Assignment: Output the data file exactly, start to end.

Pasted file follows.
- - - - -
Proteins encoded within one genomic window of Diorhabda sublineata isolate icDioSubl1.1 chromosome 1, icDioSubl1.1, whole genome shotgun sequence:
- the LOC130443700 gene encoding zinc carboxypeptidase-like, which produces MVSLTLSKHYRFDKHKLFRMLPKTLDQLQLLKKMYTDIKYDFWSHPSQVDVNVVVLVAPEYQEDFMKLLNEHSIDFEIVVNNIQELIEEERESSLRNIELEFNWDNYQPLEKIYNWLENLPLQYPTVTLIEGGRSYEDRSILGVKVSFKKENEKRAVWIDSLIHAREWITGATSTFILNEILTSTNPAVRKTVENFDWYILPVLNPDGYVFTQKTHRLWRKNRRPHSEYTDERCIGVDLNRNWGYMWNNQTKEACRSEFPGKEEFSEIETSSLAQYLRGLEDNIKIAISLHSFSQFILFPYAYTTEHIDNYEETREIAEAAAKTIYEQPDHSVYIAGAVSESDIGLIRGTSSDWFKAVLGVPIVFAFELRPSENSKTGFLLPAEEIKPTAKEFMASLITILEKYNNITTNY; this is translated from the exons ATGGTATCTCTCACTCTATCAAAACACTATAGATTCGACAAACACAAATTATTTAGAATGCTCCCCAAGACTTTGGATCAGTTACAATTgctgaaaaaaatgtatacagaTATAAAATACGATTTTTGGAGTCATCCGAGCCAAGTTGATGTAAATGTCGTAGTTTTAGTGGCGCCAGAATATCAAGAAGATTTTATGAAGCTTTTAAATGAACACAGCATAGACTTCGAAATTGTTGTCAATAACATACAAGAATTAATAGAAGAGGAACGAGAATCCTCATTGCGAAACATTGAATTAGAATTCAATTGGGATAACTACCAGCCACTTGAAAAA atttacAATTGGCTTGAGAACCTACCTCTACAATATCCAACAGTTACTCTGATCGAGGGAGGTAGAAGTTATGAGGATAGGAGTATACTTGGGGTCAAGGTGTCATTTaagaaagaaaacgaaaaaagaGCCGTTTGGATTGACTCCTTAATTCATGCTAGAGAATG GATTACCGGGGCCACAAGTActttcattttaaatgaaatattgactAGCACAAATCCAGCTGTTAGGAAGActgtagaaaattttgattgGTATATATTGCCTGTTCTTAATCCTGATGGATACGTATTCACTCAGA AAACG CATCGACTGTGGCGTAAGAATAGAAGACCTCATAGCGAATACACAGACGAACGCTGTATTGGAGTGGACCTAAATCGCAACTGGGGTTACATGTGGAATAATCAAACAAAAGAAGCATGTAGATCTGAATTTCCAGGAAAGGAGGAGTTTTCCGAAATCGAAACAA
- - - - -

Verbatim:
Proteins encoded within one genomic window of Diorhabda sublineata isolate icDioSubl1.1 chromosome 1, icDioSubl1.1, whole genome shotgun sequence:
- the LOC130443700 gene encoding zinc carboxypeptidase-like, which produces MVSLTLSKHYRFDKHKLFRMLPKTLDQLQLLKKMYTDIKYDFWSHPSQVDVNVVVLVAPEYQEDFMKLLNEHSIDFEIVVNNIQELIEEERESSLRNIELEFNWDNYQPLEKIYNWLENLPLQYPTVTLIEGGRSYEDRSILGVKVSFKKENEKRAVWIDSLIHAREWITGATSTFILNEILTSTNPAVRKTVENFDWYILPVLNPDGYVFTQKTHRLWRKNRRPHSEYTDERCIGVDLNRNWGYMWNNQTKEACRSEFPGKEEFSEIETSSLAQYLRGLEDNIKIAISLHSFSQFILFPYAYTTEHIDNYEETREIAEAAAKTIYEQPDHSVYIAGAVSESDIGLIRGTSSDWFKAVLGVPIVFAFELRPSENSKTGFLLPAEEIKPTAKEFMASLITILEKYNNITTNY; this is translated from the exons ATGGTATCTCTCACTCTATCAAAACACTATAGATTCGACAAACACAAATTATTTAGAATGCTCCCCAAGACTTTGGATCAGTTACAATTgctgaaaaaaatgtatacagaTATAAAATACGATTTTTGGAGTCATCCGAGCCAAGTTGATGTAAATGTCGTAGTTTTAGTGGCGCCAGAATATCAAGAAGATTTTATGAAGCTTTTAAATGAACACAGCATAGACTTCGAAATTGTTGTCAATAACATACAAGAATTAATAGAAGAGGAACGAGAATCCTCATTGCGAAACATTGAATTAGAATTCAATTGGGATAACTACCAGCCACTTGAAAAA atttacAATTGGCTTGAGAACCTACCTCTACAATATCCAACAGTTACTCTGATCGAGGGAGGTAGAAGTTATGAGGATAGGAGTATACTTGGGGTCAAGGTGTCATTTaagaaagaaaacgaaaaaagaGCCGTTTGGATTGACTCCTTAATTCATGCTAGAGAATG GATTACCGGGGCCACAAGTActttcattttaaatgaaatattgactAGCACAAATCCAGCTGTTAGGAAGActgtagaaaattttgattgGTATATATTGCCTGTTCTTAATCCTGATGGATACGTATTCACTCAGA AAACG CATCGACTGTGGCGTAAGAATAGAAGACCTCATAGCGAATACACAGACGAACGCTGTATTGGAGTGGACCTAAATCGCAACTGGGGTTACATGTGGAATAATCAAACAAAAGAAGCATGTAGATCTGAATTTCCAGGAAAGGAGGAGTTTTCCGAAATCGAAACAA